Failing to Prepare is Preparing to Fail…

The above statement is a bit at odds with Team Pugh’s style, we (well especially Ian) are very much last minute kind of people, the people who dash out of the door with breakfast in hand, who are finishing cleaning their houses as their guests arrive, who get half way down the road and realise that in their rush they have forgotten their bus tickets (Ian) swimming shorts (Ian) and phone charger (Becksie), basically we are people who are always chasing our tails.

Preperation 3

This is something that parenthood is making us better at however, as being unprepared with a small child is not an option, food, nappies and spare clothes follow us everywhere we go, as do wet wipes, Ian learnt the value of this the hard way (but that is a completely different story).

The inspiration for this little post came from a train ride Ian took recently, incidentally during which he was crouching on the floor (there were no seats left) trying to write an essay with an impending deadline whilst a rather irritating woman repeatedly (and we assume accidently) kneed him in the back, but again, that’s another story….

Whilst trying to balance / type / not turn round and shout there was a little man with a trolley full of hideously overpriced food coming the other way. Now we understand the basic principles of business and demand and supply, but surely we are not the only ones who get annoyed at the ridiculous prices of food charged on trains, in airports, at motorway service stations, even at tourist attractions (and bizarrely our local soft play centre).

Preperation 4

Now in the past we have succumbed to hunger and purchased (and grumbled loudly about) overpriced food such as the above, however having started our challenge we have reduced our food spending so significantly, and set ourselves the rule of only eating out infrequently that we could not justify such expenditure on food that is never worth the money.

When we were both little our parents would take out picnics for the day whenever we went out. Picnics as children were great, however both Ian and Becksie independently wished that we would more often (we sometimes did) eat in the overpriced restaurants or food halls, not really appreciating the cost implications for a family of four!

Preperation 1

So now we are carrying on the trend set by our parents all those years ago, just as we do in trying to save money where possible and hoarding hundreds of items that ‘might come in useful one day’. We are now picnic people. Having a small child does open up a whole world of picnic opportunity though, including some food that may not be first choice in the picnic basket but really work for adults and babies, we are thinking dried fruits, bran flakes, homemade treats, crackers, cheese, vegetable sticks, sundried tomatoes, homemade bread, biscuits, scones, good old fashioned sandwiches, homemade scotch eggs and sausage rolls, some great local yoghurt. Mmmm we absolutely crave a picnic right now!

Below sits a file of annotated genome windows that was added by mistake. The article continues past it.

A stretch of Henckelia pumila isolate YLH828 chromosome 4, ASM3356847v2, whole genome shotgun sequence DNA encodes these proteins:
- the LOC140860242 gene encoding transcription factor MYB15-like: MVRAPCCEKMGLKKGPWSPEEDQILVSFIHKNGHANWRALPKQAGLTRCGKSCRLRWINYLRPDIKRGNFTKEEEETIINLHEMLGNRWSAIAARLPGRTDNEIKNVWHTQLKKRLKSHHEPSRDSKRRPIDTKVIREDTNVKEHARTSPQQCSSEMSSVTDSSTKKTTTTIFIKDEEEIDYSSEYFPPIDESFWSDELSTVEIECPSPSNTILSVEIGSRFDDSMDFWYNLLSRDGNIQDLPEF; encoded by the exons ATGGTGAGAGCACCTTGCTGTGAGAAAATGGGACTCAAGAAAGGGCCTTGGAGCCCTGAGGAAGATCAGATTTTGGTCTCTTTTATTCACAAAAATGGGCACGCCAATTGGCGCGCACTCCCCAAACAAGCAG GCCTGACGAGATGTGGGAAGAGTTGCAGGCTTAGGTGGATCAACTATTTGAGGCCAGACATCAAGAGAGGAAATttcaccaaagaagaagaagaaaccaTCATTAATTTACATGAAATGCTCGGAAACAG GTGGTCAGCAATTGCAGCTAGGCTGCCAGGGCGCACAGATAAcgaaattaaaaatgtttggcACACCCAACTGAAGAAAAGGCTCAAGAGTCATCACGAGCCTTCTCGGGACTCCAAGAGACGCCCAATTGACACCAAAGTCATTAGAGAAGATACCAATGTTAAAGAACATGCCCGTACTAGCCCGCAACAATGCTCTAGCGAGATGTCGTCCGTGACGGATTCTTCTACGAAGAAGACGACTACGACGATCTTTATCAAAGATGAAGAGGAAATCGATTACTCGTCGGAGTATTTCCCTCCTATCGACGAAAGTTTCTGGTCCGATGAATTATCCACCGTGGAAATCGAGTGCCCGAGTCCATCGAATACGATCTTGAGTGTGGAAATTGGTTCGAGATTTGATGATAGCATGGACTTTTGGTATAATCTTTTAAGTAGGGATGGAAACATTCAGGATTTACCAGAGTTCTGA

crockery 9

Picnic people!

The train tea trolley, service station café and visitor attraction ‘restaurants’ really do not seem appealing at all, our parents were right! Let’s just hope Lizzie thinks that way in ten years’ time……….


14 thoughts on “Failing to Prepare is Preparing to Fail…

  1. I never thought I would hear you utter a sentence like “failing to prepare is preparing to fail”..! Next you’ll be telling me you’ve written a list…

  2. Having been brought up eating cheese and salad cream sandwiches out of ice cream tubs in cars in the pouring rain in various British beauty spots I always wanted to go in the restaurant, Now (and I was having a similar conversation with a friend in the week) I know I could make better food for less and we’re the family sitting on a bench eating sandwiches at the service station. Or in the car if it’s raining…
    It’s more likely to be homemade pizza or cheese and homemade chutney sandwiches now, but I have to confess, my children are usually keen to go in the restaurant and eat chips. 😦

    PS ALWAYS carry water, no matter how old your children are- buying drinks for 5 costs a fortune!!


  3. We are retired and always carry a picnic hamper in the car. Sometimes as a treat (!) we buy our sandwiches and whilst on holiday we have eaten in restaurants. Two bad meals, one at Pizza Express (disgusting) and one at a garden centre ( previous day’s roast potatoes reheated as were the Yorkshire puds ‘ just hard shells),have now put us off these. I actually wrote to the garden centre and complained and got our £20+ money back.
    Husband is diabetic so we always have something to eat in the car: fruit, nuts, mainly. Flask is always full of hot water as coffee-making ingredients are in the picnic hamper.Hazel’s advice about carrying water is excellent. We used to carry concentrated squash as well to add to the water when the offspring were small.
    Quite like Pizza Hut for the odd “treat,” and good old fish and chips though the latter are not cheap these days.
    Nothing to beat home-made pizzas. My sister used to use a scone base for these.

    • Hiya, thanks for reading and commenting – your right a picnic can often be a treat. Good on your for complaining to the garden centre – payingfor a rubbish meal is sooooo anoying. Best Wishes xxxx

    • Hiya, Thank you – these pics were taken for our wedding invitation and so the picnic had elements of our wedding as a hint to our guests – picnic decorations are a lovely idea – we will try to think of a post in the summer all about it. Thanks for reading xx

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